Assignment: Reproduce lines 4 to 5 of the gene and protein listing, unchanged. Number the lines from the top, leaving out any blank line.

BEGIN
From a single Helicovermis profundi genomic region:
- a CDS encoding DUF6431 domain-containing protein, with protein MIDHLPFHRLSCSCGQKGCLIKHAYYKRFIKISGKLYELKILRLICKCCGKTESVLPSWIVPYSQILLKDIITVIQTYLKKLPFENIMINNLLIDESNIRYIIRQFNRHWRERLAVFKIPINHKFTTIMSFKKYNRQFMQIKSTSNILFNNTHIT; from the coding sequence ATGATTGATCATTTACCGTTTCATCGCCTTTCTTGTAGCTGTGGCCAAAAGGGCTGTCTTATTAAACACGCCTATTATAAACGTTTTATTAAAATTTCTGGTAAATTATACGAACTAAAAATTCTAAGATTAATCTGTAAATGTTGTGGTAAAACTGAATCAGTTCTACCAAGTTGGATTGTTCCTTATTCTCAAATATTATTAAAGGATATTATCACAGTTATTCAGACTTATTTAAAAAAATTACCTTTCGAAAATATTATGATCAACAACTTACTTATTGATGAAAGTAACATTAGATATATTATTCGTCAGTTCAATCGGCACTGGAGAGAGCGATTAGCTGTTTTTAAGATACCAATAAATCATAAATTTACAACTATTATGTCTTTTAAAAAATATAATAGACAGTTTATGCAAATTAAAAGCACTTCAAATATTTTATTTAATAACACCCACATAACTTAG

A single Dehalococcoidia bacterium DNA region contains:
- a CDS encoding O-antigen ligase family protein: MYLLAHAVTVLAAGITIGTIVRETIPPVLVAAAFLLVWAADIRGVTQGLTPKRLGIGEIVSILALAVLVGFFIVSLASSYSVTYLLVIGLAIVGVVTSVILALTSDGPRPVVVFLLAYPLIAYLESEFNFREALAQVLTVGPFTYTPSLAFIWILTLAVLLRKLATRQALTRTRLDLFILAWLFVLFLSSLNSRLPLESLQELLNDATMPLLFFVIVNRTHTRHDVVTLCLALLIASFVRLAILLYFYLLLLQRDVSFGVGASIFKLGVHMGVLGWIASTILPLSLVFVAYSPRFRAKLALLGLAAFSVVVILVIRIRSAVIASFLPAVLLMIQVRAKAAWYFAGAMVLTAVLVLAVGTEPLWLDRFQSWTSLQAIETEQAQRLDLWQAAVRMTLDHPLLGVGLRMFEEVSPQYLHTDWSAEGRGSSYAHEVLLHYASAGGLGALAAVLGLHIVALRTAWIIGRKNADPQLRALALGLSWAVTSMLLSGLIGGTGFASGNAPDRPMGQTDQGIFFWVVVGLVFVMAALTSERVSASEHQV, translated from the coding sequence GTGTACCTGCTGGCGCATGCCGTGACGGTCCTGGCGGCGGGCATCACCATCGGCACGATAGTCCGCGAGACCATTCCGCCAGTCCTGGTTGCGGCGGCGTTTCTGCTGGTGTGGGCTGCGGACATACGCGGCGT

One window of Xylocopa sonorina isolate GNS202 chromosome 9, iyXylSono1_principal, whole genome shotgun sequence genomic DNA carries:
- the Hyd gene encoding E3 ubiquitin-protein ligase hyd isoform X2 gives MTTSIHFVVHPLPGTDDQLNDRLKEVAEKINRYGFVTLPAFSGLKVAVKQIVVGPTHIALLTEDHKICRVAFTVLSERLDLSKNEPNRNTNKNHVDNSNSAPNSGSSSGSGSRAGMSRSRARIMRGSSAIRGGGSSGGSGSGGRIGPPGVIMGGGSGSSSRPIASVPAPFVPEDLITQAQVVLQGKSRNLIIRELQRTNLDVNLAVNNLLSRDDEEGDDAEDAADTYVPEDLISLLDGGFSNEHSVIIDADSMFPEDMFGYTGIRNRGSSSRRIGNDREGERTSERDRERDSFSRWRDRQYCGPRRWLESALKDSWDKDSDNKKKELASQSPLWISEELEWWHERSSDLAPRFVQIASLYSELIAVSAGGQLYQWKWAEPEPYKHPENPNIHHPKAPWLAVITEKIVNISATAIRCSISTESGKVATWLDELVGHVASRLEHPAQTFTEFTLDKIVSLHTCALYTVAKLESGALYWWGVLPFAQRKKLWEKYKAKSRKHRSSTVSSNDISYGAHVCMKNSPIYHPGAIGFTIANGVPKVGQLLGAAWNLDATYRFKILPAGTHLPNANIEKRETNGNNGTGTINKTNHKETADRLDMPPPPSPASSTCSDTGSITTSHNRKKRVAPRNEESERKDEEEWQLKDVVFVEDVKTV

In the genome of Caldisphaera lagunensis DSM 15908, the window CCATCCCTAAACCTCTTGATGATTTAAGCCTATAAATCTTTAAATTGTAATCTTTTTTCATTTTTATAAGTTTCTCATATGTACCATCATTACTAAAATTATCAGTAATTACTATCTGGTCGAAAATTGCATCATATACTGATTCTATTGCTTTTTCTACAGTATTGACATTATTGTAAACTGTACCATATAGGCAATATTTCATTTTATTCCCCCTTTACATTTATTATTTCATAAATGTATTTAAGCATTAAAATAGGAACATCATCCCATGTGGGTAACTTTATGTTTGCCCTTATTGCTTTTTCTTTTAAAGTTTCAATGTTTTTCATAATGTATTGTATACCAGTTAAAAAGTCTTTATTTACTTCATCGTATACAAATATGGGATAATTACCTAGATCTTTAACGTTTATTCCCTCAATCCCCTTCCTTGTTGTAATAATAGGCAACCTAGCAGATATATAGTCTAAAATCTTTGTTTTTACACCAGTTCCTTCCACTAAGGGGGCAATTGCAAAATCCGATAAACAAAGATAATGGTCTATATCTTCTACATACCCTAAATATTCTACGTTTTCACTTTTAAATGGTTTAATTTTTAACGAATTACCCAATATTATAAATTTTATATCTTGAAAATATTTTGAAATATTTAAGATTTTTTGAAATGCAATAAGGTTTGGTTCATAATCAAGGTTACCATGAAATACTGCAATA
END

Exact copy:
- a CDS encoding O-antigen ligase family protein: MYLLAHAVTVLAAGITIGTIVRETIPPVLVAAAFLLVWAADIRGVTQGLTPKRLGIGEIVSILALAVLVGFFIVSLASSYSVTYLLVIGLAIVGVVTSVILALTSDGPRPVVVFLLAYPLIAYLESEFNFREALAQVLTVGPFTYTPSLAFIWILTLAVLLRKLATRQALTRTRLDLFILAWLFVLFLSSLNSRLPLESLQELLNDATMPLLFFVIVNRTHTRHDVVTLCLALLIASFVRLAILLYFYLLLLQRDVSFGVGASIFKLGVHMGVLGWIASTILPLSLVFVAYSPRFRAKLALLGLAAFSVVVILVIRIRSAVIASFLPAVLLMIQVRAKAAWYFAGAMVLTAVLVLAVGTEPLWLDRFQSWTSLQAIETEQAQRLDLWQAAVRMTLDHPLLGVGLRMFEEVSPQYLHTDWSAEGRGSSYAHEVLLHYASAGGLGALAAVLGLHIVALRTAWIIGRKNADPQLRALALGLSWAVTSMLLSGLIGGTGFASGNAPDRPMGQTDQGIFFWVVVGLVFVMAALTSERVSASEHQV, translated from the coding sequence GTGTACCTGCTGGCGCATGCCGTGACGGTCCTGGCGGCGGGCATCACCATCGGCACGATAGTCCGCGAGACCATTCCGCCAGTCCTGGTTGCGGCGGCGTTTCTGCTGGTGTGGGCTGCGGACATACGCGGCGT

One window of Xylocopa sonorina isolate GNS202 chromosome 9, iyXylSono1_principal, whole genome shotgun sequence genomic DNA carries: